Re: I agree with every word
"Good for you - easy to pass judgement when your livelihood is not affected. Would you not do everything in your power to save your business?"
Everything in my power? Even on the brink of disaster? That's a hard no. Consider this situation:
You and I run a business together. It's small, sometimes profitable. We get a large contract which requires us to invest a lot of our money, but it's going to pay us good profits. After considering it, we accept. Then it turns out to be a scam. They've stolen our money. We'll have to declare bankruptcy tomorrow because we haven't the money to pay for the lawsuit to get our resources back. Our employees will lose their jobs. This is terrible and it's not even our fault. We could try to liquidate our resources, but our building's not worth much. Then it strikes us. While our building isn't easy to sell, we've insured it for quite a lot because it's important to us. If we committed insurance fraud, we'd have enough money to save our livelihoods and those of our employees. All we have to do is burn the building down tonight, taking care not to let anything happen to other buildings, and file a claim. Would you commit the fraud?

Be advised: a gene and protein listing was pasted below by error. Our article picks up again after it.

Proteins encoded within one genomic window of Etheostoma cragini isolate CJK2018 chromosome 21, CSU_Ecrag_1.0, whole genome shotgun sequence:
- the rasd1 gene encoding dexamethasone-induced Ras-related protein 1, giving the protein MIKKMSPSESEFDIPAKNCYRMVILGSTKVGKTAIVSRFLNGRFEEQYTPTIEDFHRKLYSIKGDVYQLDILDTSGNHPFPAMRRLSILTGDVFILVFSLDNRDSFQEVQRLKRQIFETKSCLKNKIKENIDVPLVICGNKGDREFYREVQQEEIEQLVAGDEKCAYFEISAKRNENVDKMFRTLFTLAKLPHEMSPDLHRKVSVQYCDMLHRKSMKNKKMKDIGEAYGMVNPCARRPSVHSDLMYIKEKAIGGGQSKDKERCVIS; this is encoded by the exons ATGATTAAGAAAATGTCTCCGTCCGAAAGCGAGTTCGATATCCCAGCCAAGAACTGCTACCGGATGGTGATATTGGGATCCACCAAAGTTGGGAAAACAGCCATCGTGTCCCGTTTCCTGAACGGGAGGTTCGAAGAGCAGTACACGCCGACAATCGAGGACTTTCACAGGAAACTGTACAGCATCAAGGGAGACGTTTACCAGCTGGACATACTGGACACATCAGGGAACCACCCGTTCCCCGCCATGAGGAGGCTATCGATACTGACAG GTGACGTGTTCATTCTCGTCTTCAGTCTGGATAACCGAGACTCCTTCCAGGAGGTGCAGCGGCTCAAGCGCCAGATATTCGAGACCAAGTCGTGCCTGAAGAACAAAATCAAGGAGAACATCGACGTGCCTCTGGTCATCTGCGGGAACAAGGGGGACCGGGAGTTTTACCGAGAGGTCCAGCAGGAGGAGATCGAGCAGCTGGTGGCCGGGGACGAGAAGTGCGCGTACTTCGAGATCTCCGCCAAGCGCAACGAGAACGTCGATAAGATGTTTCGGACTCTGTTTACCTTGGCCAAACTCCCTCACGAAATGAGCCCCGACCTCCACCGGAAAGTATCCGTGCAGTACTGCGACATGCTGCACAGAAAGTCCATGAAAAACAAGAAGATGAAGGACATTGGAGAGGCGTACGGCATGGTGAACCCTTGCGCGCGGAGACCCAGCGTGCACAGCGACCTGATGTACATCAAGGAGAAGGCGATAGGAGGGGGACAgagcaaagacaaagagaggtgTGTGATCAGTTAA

I'm guessing your answer is no. Why not? The only entity to get hurt is an insurance company. They have plenty of money. They can take it. Still no? If you don't, your employees are going to have to spend tomorrow on the phone to the unemployment office and your bank account is empty. Still not doing it?
Of course you're not doing it, because insurance fraud and arson are wrong. You are doing harm to someone. Paying the ransom, in addition to being a bad idea, is also harming others by making more of a market for others to develop and deploy ransomware. I won't do "everything in my power to save my business" because some of the things in my power are wrong. Sometimes, I have to do what's right even though it would work better for me to do a wrong thing. Some countries make paying the ransom illegal for exactly this reason, but even if yours hasn't, you have to take into account the harm you're going to do. Of course arson is more dangerous than paying a ransom, but if we compared it to insurance fraud without arson, they're quite similar. In fact, I think paying a ransom is worse than otherwise-victimless insurance fraud--I have more sympathy for multiple, mostly small victims of ransomware than a large, cash-rich company. Yet I still won't commit insurance fraud. And I won't pay a ransom either.